by JJ Gramlich, Peer Consultant, University Writing Center
I have to be honest; I suffer from ‘imposter syndrome.’ So when our writing center director told us about the East Central Writing Center Association (ECWCA) conference, the first thing that popped into my mind was: Oh this is for the real consultants, grad students, and academics. This isn’t for me. Kirsten Weir, writing for the American Psychological Association, explains this: “imposter phenomenon occurs among high achievers who are unable to internalize and accept their success” (Weir, 2013). Essentially, I experience significant waves of self-doubt and misplacement and I feel as though I’m constantly feigning my ability to keep up with my peers and colleagues. How can I contribute valuably to this discourse community if I’m struggling to even keep up with basic conversation?
As the weeks flew by and I had spent hours of my time overhearing my fellow consultants excitement and passion for their respective ECWCA presentations, I began to feel a little jealous. Well, I’ll do a presentation next year! I thought to myself. Fortunately, my colleagues didn’t let me get off so easily. About a week before our proposals were due, one of our consultants who had created a workshop with me in our writing center training course asked if I wanted to present this workshop at ECWCA. I leaped at the opportunity, eager to participate in a way that required minimal risk-taking. As soon as we submitted our proposal, it was accepted! My mind had been completely blown and I decided that maybe it wouldn’t be too scary to submit a proposal for a second presentation. Before I knew it, I had three separate presentations both accepted and completely developed for the conference.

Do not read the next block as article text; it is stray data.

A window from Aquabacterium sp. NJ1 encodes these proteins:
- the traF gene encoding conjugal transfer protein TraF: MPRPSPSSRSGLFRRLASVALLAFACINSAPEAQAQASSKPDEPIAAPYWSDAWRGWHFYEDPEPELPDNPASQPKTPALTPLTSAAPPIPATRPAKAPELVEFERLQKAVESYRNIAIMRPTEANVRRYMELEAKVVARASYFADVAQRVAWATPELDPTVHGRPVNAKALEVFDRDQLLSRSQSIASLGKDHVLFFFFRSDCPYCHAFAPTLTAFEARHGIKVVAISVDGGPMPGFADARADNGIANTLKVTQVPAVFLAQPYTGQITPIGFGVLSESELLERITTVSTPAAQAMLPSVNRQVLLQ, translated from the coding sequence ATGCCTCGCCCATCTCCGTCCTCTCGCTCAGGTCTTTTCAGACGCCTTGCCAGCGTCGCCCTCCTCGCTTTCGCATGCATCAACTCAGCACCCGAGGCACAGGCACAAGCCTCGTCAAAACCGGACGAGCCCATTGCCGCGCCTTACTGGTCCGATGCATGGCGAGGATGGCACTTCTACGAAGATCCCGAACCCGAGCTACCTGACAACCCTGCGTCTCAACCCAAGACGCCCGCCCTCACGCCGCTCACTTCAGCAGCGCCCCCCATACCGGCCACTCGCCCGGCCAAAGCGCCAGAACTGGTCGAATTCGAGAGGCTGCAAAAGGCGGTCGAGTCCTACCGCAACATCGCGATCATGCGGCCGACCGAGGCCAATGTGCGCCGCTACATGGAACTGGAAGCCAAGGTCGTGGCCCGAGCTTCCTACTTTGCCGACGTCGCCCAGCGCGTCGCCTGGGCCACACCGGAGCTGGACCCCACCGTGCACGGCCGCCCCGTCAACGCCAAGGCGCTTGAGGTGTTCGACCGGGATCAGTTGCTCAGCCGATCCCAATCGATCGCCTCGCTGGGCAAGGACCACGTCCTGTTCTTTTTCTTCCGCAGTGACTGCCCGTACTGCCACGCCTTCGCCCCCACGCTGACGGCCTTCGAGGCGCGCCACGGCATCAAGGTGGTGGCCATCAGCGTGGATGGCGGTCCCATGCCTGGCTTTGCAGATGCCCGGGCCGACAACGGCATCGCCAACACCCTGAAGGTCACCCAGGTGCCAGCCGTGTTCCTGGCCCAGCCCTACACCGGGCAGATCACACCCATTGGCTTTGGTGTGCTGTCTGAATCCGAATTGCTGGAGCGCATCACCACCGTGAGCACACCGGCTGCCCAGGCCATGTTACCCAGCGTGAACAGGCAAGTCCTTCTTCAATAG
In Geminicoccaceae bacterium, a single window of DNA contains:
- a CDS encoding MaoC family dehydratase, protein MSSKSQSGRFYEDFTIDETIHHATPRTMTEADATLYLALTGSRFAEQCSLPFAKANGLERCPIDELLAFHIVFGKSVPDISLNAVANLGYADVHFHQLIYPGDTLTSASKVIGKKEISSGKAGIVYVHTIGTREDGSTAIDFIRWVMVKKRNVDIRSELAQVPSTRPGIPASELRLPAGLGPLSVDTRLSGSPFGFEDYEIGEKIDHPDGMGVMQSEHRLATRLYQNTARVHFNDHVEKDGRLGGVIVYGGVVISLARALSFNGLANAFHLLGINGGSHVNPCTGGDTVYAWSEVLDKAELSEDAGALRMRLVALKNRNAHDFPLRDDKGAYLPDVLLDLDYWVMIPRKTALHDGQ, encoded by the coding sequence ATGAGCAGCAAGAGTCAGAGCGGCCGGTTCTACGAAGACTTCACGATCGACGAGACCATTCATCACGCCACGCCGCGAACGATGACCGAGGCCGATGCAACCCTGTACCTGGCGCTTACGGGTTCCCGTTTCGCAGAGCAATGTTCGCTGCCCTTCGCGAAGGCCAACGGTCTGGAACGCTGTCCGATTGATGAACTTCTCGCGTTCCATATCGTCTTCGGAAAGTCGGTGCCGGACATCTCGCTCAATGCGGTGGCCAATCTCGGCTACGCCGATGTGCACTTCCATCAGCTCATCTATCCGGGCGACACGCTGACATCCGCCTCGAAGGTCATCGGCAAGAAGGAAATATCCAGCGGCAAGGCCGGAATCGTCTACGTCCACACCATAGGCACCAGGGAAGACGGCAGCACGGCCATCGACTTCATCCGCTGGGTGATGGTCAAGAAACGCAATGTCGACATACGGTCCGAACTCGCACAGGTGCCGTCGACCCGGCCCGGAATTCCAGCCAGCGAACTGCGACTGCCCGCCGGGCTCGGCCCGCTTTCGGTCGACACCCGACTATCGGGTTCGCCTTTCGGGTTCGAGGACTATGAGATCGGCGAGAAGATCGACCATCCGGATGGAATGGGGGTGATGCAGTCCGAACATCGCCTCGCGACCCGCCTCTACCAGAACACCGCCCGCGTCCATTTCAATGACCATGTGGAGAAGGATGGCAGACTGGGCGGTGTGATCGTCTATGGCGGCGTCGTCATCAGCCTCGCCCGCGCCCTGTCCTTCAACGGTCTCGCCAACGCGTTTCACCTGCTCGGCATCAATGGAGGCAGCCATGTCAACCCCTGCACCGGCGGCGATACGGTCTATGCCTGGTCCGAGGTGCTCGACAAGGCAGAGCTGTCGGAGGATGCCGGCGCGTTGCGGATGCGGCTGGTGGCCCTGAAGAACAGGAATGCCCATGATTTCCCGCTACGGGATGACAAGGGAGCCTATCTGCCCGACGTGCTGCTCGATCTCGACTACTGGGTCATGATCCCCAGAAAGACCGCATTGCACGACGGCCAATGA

Fortunately for me, public speaking is not an issue. I’m a ham, I love talking, and my only concern was how my presentations would stack up next to everyone else’s. I anxiously skimmed over the list of presentations, and noticed that the my moments of “what the hell does that word mean?” were far outweighed by my moments of, “OHMYGOD I’VE BEEN THINKING ABOUT THIS TOO I NEED TO GO SEE THIS LIKE NOW.” Though my nerves had been soothed to some extent, I still found myself shaking a little as I walked up to the podium, ready to give my first presentation. But when my cheesy plagiarism joke actually made people laugh and the presenter I was coupled with presented on a topic that fit hand-in-hand with mine, I knew I was in my element. For the next two days, presentations flew by and I made new Twitter best friends. I got the opportunity to talk to like-minded consultants from different states about our similar ideas regarding plagiarism, ELL students, genre, and consulting philosophies. We compiled our grievances toward our inability to completely reform a student’s self-esteem during a 45-minute session, as well as developed strategies to alleviate these issues. Most importantly, I realized I was a valuable part of this community.
Not all undergraduate students get the opportunity to present at conferences, and as someone whose imposter syndrome reigns over her whole life, I thought I would be the last person to participate. I was wrong. Being a part of ECWCA not only strengthened my relationship with the writing center community as a whole, but also validated my ideas and improved my relationship with myself as a consultant. After the conference weekend ended, I overheard a conversation amongst consultants about the upcoming proposal deadline for the International Writing Centers Association (IWCA) conference and I immediately sat down to brainstorm.